• I found I See You and Kafkaesque to be solid episodes but not so memorable. This isn`t a bad thing, though, where Breaking Bad is concerned because the beauty lies in the contrast between the slower episodes and the crazy ones (Face Off, One Minute). I don`t think the fast ones would have anywhere near as much impact if every episode was like One Minute. The slower episodes provide the foundations for the fast ones.

    I liked seeing Walt having to sit through Gus talking to Marie and family pretending to act normal when really he was anxious about what Gus was going to say about Hank being in the DEA. Cranston always nails scenes where Walt has to pretend he isn`t involved in the drug world. I thought it was very consistent to Gus`character hiding in plain sight that he would bring food to the DEA agents, talk to Marie and talk to Walt out in the open around the DEA agents about their business. Also liked the introduction of `Walt`s gambling`and Jesse`s rehab group plan.

    I agree with Ben that it was not lame when Jesse repeated Kafkaesque after hearing it. He also does this in an episode with Jane when she tells him DBAA (don`t be an a##hole) and he repeats it to Badger. I guess because Jesse is a very impressionable character that they can get away with this technique here.

    Viewer score: 65 / 100

    Posted by Kay, 10/06/2013 6:38pm (7 years ago)

  • Great episode, this was another episode that made good use of the entire case, especially Saul and the rehab group.

    This might be the only episode of an television show that takes the "character hears a vocabulary word and uses it later on" idea and not make me hate it.

    Viewer score: 70 / 100

    Posted by Ben F., 06/06/2013 1:01am (7 years ago)

  • I think the moment when Walt questions Gus about his role in the shootout between Hank and the Cousins is a really pivotal scene. Walt is realizing what a masterful chess player Gus is and that he is just one of Gus's many pawns. A member of Walt's family was almost killed and he could do nothing to stop it. Gus orchestrated the whole thing and Walt never saw it coming. This is what makes Gus scarier than Tuco to Walt. Gus might just be smarter than him. He is certainly way beyond Walt's control. My take on Walt's tailspin on the highway is that Walt was getting that fear of death back in his system. Ever since his cancer diagnosis, it's Walt's awareness of his own mortality that has woken him up; making him stronger and more determined than he's ever been in his life. Walt is energizing himself for a fight, knowing now that Gus is someone he'll eventually have to defeat and it's not going to be at all easy.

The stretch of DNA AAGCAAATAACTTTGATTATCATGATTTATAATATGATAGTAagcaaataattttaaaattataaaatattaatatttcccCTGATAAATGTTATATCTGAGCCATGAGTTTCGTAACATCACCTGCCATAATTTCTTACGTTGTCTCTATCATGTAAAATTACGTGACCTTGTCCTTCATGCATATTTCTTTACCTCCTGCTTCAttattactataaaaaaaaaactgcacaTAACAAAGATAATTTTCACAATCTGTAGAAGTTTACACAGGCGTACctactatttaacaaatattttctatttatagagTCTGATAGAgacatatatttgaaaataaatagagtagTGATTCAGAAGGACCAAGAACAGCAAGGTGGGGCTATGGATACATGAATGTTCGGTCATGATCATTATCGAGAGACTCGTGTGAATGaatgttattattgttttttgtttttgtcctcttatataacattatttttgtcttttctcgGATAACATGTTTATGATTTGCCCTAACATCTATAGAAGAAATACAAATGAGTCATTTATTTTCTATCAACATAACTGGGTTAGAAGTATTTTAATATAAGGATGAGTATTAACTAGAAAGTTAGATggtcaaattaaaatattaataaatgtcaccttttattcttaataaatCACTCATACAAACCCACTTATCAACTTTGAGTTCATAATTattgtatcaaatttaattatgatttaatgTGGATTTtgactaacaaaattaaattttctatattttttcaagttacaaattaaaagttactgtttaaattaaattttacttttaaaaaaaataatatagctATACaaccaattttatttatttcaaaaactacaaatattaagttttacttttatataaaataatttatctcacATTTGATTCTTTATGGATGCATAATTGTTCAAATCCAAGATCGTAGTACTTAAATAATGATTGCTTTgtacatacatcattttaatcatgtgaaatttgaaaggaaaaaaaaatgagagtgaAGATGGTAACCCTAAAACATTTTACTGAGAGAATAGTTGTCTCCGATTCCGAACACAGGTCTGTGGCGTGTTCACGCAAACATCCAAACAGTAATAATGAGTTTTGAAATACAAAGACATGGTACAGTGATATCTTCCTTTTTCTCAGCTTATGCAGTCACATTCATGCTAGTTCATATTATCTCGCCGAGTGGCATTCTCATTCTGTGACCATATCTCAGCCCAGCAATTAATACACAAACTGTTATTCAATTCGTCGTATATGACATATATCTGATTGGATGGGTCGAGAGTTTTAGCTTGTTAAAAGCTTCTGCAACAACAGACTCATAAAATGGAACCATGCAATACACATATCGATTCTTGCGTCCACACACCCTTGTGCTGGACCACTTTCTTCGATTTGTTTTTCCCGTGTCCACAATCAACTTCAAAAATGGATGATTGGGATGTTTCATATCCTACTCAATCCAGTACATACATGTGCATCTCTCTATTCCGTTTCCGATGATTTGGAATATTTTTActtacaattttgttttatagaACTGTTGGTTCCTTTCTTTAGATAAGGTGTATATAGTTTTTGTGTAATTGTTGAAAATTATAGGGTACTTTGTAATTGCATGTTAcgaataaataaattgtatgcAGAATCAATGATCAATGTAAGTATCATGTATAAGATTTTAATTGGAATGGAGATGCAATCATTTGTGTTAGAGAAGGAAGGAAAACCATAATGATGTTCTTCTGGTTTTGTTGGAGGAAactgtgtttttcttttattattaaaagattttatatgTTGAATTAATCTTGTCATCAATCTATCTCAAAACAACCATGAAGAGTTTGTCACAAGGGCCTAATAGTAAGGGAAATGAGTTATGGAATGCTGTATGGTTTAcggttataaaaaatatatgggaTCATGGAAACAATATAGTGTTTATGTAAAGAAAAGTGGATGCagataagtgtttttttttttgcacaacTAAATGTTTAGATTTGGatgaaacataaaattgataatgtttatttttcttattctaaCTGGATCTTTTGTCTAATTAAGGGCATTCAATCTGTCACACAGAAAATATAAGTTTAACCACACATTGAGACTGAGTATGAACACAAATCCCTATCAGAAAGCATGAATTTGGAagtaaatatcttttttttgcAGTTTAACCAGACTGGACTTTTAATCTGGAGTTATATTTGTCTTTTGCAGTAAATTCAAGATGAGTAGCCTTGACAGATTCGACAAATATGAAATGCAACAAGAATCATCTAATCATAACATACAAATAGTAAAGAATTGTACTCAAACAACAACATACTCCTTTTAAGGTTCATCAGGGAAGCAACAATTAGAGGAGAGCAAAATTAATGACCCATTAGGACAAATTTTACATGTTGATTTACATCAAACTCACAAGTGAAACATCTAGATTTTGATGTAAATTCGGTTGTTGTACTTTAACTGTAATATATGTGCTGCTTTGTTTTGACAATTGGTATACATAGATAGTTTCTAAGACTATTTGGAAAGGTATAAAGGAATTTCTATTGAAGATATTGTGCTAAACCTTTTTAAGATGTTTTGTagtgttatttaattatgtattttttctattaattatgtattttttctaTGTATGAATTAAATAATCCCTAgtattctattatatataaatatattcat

As for Jesse, I'm not sure I'd call him selling meth to his NA group a "cry for help". To me it seemed more like Jesse looking for punishment. Jesse does have a strong sense of morality. As a kid, Jesse drew pictures of himself as different superheroes, so Jesse resigning himself to a bad guy role in life seems very self-loathing and fatalistic. Jesse knows he has fallen from grace and I think he believes that as a bad guy he will get what he deserves. Stealing from the superlab is the first hint that Jesse has a deep-seated death wish. Perhaps part of Jesse is still crying out for comfort, but since Jesse was so isolated and rejected at the start of S3 I don't think he believes that anyone will care to help him.

    Lastly, the Skyler gambling cover story was a brilliant development. I remember in S1 they established that Skyler was a bit of a failed writer just as Walt felt like a failure in his chemistry career. Walt was finally able to use his unappreciated talents and it seems like Skyler is getting to put her own unsung talent for storytelling to good use too. All they had to do was break the law to fulfill their vocations.

    Viewer score: 72 / 100

    Posted by Kelly, 05/06/2013 10:18pm (7 years ago)